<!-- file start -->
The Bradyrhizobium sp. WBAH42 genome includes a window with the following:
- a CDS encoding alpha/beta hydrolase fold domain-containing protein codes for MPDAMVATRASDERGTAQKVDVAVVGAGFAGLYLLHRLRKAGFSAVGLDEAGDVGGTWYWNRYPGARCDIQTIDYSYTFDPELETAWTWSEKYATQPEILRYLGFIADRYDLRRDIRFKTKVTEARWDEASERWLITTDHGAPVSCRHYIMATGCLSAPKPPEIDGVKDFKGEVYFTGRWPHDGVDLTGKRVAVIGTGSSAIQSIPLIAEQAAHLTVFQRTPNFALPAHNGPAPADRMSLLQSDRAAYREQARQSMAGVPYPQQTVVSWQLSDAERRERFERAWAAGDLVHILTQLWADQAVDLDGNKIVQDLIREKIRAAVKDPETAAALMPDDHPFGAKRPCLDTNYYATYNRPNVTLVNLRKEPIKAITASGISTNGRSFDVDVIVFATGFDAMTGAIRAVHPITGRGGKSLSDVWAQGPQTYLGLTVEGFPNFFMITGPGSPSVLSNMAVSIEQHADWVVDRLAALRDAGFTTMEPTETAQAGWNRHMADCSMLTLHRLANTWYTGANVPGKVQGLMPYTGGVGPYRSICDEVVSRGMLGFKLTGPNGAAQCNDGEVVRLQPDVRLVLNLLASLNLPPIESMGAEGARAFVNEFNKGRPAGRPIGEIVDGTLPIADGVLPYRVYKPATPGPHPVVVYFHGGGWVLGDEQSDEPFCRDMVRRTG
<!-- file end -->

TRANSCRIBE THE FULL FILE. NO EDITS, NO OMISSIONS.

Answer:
The Bradyrhizobium sp. WBAH42 genome includes a window with the following:
- a CDS encoding alpha/beta hydrolase fold domain-containing protein codes for MPDAMVATRASDERGTAQKVDVAVVGAGFAGLYLLHRLRKAGFSAVGLDEAGDVGGTWYWNRYPGARCDIQTIDYSYTFDPELETAWTWSEKYATQPEILRYLGFIADRYDLRRDIRFKTKVTEARWDEASERWLITTDHGAPVSCRHYIMATGCLSAPKPPEIDGVKDFKGEVYFTGRWPHDGVDLTGKRVAVIGTGSSAIQSIPLIAEQAAHLTVFQRTPNFALPAHNGPAPADRMSLLQSDRAAYREQARQSMAGVPYPQQTVVSWQLSDAERRERFERAWAAGDLVHILTQLWADQAVDLDGNKIVQDLIREKIRAAVKDPETAAALMPDDHPFGAKRPCLDTNYYATYNRPNVTLVNLRKEPIKAITASGISTNGRSFDVDVIVFATGFDAMTGAIRAVHPITGRGGKSLSDVWAQGPQTYLGLTVEGFPNFFMITGPGSPSVLSNMAVSIEQHADWVVDRLAALRDAGFTTMEPTETAQAGWNRHMADCSMLTLHRLANTWYTGANVPGKVQGLMPYTGGVGPYRSICDEVVSRGMLGFKLTGPNGAAQCNDGEVVRLQPDVRLVLNLLASLNLPPIESMGAEGARAFVNEFNKGRPAGRPIGEIVDGTLPIADGVLPYRVYKPATPGPHPVVVYFHGGGWVLGDEQSDEPFCRDMVRRTG